[A mountain bluebird flies in the wind. Although it flaps its wings, it does not move forward. It seems to remain in the same spot. It then drops down and lands in the grass. It takes off again, once more appearing to hover in one place while flapping its wings.]

End of transcript

Birds stay in the air by creating lift, which is generated when air passes over their wings, creating greater pressure below the wing than above it. This Mountain Bluebird is taking advantage of a specific type of pressure called dynamic pressure, which is created by moving air rather than by the bird’s wingbeats. It’s the same kind of pressure you feel when you’re struck by a strong gust of wind.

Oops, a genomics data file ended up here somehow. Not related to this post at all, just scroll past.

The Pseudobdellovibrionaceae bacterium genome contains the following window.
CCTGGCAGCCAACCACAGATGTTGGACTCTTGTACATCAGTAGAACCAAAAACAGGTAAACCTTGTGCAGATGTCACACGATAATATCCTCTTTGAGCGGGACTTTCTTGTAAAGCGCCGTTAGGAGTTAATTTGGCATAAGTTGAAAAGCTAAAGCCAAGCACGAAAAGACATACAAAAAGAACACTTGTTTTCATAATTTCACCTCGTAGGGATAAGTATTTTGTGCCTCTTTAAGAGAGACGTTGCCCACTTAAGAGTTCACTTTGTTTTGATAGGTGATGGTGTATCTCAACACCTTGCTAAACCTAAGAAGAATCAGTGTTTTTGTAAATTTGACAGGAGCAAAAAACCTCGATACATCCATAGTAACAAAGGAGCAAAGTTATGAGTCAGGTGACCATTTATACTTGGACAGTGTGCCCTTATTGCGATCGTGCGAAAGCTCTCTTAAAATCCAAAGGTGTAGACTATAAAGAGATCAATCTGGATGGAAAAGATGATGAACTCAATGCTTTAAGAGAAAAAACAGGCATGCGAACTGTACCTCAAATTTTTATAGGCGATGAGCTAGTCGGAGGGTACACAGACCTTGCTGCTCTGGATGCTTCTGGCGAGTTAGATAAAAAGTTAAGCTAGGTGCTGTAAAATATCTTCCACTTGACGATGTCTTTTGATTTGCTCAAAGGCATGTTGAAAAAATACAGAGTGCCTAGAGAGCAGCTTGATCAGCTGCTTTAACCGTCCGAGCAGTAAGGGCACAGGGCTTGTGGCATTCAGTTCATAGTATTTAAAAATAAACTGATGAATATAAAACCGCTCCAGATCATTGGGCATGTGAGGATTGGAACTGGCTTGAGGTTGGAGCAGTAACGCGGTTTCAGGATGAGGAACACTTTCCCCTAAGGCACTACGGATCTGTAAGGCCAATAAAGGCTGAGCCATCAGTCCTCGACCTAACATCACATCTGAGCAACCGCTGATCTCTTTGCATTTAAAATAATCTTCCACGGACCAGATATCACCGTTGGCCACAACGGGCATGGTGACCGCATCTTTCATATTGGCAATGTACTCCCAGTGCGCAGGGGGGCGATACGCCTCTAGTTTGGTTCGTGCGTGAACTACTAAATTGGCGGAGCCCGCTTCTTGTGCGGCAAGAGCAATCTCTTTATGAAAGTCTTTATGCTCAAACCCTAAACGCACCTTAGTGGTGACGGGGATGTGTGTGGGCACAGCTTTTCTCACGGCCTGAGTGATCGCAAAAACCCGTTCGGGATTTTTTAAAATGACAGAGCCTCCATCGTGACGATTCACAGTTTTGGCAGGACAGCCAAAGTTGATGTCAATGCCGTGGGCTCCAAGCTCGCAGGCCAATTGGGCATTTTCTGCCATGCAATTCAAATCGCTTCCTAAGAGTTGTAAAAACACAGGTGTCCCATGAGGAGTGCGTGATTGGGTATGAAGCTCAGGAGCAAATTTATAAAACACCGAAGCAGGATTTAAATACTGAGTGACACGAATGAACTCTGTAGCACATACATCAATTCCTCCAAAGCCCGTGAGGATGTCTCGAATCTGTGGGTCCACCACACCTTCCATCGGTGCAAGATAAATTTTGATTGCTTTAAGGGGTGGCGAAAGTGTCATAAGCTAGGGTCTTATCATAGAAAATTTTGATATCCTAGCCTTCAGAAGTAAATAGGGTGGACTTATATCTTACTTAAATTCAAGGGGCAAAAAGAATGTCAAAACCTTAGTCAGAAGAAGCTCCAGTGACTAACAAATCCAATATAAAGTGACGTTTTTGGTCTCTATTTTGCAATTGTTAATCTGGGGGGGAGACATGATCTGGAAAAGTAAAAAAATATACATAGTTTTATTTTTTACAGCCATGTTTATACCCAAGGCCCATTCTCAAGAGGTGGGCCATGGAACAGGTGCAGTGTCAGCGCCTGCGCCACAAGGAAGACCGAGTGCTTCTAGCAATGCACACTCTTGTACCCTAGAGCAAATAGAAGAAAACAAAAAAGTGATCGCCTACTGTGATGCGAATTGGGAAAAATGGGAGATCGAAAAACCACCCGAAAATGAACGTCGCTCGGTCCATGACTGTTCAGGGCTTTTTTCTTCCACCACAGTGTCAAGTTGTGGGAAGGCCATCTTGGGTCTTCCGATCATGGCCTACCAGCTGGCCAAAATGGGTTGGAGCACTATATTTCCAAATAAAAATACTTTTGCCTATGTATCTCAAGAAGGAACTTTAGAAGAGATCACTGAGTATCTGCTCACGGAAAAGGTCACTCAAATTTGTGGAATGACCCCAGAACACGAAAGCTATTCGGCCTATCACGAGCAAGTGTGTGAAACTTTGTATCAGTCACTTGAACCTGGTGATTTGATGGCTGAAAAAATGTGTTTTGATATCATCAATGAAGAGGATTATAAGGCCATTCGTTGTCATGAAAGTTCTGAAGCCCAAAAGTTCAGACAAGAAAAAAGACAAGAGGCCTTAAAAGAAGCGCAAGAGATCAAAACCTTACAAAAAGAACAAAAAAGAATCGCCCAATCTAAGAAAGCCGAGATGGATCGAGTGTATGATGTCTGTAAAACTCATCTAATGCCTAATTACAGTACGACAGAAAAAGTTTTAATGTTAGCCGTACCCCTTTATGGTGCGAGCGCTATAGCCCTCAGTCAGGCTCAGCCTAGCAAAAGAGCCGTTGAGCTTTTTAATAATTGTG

This video accompanies Chapter 5, Avian Flight, Handbook of Bird Biology, 3rd Edition from the Cornell Lab of Ornithology and Wiley Publishing.

Recorded by Eric Liner